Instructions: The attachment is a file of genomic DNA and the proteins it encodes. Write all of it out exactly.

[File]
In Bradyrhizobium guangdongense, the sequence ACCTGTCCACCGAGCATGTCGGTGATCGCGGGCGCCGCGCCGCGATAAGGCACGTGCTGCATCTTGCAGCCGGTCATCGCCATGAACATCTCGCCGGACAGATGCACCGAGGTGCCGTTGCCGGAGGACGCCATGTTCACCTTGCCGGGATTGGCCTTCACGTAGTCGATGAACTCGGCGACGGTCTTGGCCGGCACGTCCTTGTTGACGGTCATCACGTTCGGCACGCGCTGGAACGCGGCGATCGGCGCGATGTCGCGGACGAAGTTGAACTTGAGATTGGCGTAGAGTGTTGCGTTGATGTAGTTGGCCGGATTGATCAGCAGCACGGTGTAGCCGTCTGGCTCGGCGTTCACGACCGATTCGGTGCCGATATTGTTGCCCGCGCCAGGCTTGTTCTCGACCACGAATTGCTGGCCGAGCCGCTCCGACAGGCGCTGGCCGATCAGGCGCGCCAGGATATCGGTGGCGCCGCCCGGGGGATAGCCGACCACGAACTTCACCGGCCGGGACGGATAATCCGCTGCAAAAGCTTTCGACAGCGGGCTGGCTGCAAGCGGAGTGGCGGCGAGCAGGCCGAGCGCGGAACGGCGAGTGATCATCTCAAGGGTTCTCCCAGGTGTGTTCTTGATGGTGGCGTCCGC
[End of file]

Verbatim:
In Bradyrhizobium guangdongense, the sequence ACCTGTCCACCGAGCATGTCGGTGATCGCGGGCGCCGCGCCGCGATAAGGCACGTGCTGCATCTTGCAGCCGGTCATCGCCATGAACATCTCGCCGGACAGATGCACCGAGGTGCCGTTGCCGGAGGACGCCATGTTCACCTTGCCGGGATTGGCCTTCACGTAGTCGATGAACTCGGCGACGGTCTTGGCCGGCACGTCCTTGTTGACGGTCATCACGTTCGGCACGCGCTGGAACGCGGCGATCGGCGCGATGTCGCGGACGAAGTTGAACTTGAGATTGGCGTAGAGTGTTGCGTTGATGTAGTTGGCCGGATTGATCAGCAGCACGGTGTAGCCGTCTGGCTCGGCGTTCACGACCGATTCGGTGCCGATATTGTTGCCCGCGCCAGGCTTGTTCTCGACCACGAATTGCTGGCCGAGCCGCTCCGACAGGCGCTGGCCGATCAGGCGCGCCAGGATATCGGTGGCGCCGCCCGGGGGATAGCCGACCACGAACTTCACCGGCCGGGACGGATAATCCGCTGCAAAAGCTTTCGACAGCGGGCTGGCTGCAAGCGGAGTGGCGGCGAGCAGGCCGAGCGCGGAACGGCGAGTGATCATCTCAAGGGTTCTCCCAGGTGTGTTCTTGATGGTGGCGTCCGC